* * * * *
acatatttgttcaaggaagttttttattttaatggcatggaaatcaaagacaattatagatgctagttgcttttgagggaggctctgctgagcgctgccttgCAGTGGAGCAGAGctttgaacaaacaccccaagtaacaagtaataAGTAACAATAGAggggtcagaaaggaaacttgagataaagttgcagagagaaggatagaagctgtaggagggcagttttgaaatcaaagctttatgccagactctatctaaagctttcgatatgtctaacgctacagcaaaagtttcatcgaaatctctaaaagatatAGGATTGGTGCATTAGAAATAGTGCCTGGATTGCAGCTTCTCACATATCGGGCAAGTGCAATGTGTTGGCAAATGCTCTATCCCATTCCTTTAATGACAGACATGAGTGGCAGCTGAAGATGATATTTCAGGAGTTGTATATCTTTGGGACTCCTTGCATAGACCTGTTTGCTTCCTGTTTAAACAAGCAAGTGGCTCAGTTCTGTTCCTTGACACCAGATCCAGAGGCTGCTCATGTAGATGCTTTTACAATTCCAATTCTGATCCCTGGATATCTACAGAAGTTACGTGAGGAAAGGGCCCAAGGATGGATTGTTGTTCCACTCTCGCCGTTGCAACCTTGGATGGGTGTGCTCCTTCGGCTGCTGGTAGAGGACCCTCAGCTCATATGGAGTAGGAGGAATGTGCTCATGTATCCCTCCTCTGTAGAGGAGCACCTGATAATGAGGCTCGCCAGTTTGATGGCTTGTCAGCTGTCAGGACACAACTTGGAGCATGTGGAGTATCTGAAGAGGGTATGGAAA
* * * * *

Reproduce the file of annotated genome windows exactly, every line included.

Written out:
acatatttgttcaaggaagttttttattttaatggcatggaaatcaaagacaattatagatgctagttgcttttgagggaggctctgctgagcgctgccttgCAGTGGAGCAGAGctttgaacaaacaccccaagtaacaagtaataAGTAACAATAGAggggtcagaaaggaaacttgagataaagttgcagagagaaggatagaagctgtaggagggcagttttgaaatcaaagctttatgccagactctatctaaagctttcgatatgtctaacgctacagcaaaagtttcatcgaaatctctaaaagatatAGGATTGGTGCATTAGAAATAGTGCCTGGATTGCAGCTTCTCACATATCGGGCAAGTGCAATGTGTTGGCAAATGCTCTATCCCATTCCTTTAATGACAGACATGAGTGGCAGCTGAAGATGATATTTCAGGAGTTGTATATCTTTGGGACTCCTTGCATAGACCTGTTTGCTTCCTGTTTAAACAAGCAAGTGGCTCAGTTCTGTTCCTTGACACCAGATCCAGAGGCTGCTCATGTAGATGCTTTTACAATTCCAATTCTGATCCCTGGATATCTACAGAAGTTACGTGAGGAAAGGGCCCAAGGATGGATTGTTGTTCCACTCTCGCCGTTGCAACCTTGGATGGGTGTGCTCCTTCGGCTGCTGGTAGAGGACCCTCAGCTCATATGGAGTAGGAGGAATGTGCTCATGTATCCCTCCTCTGTAGAGGAGCACCTGATAATGAGGCTCGCCAGTTTGATGGCTTGTCAGCTGTCAGGACACAACTTGGAGCATGTGGAGTATCTGAAGAGGGTATGGAAA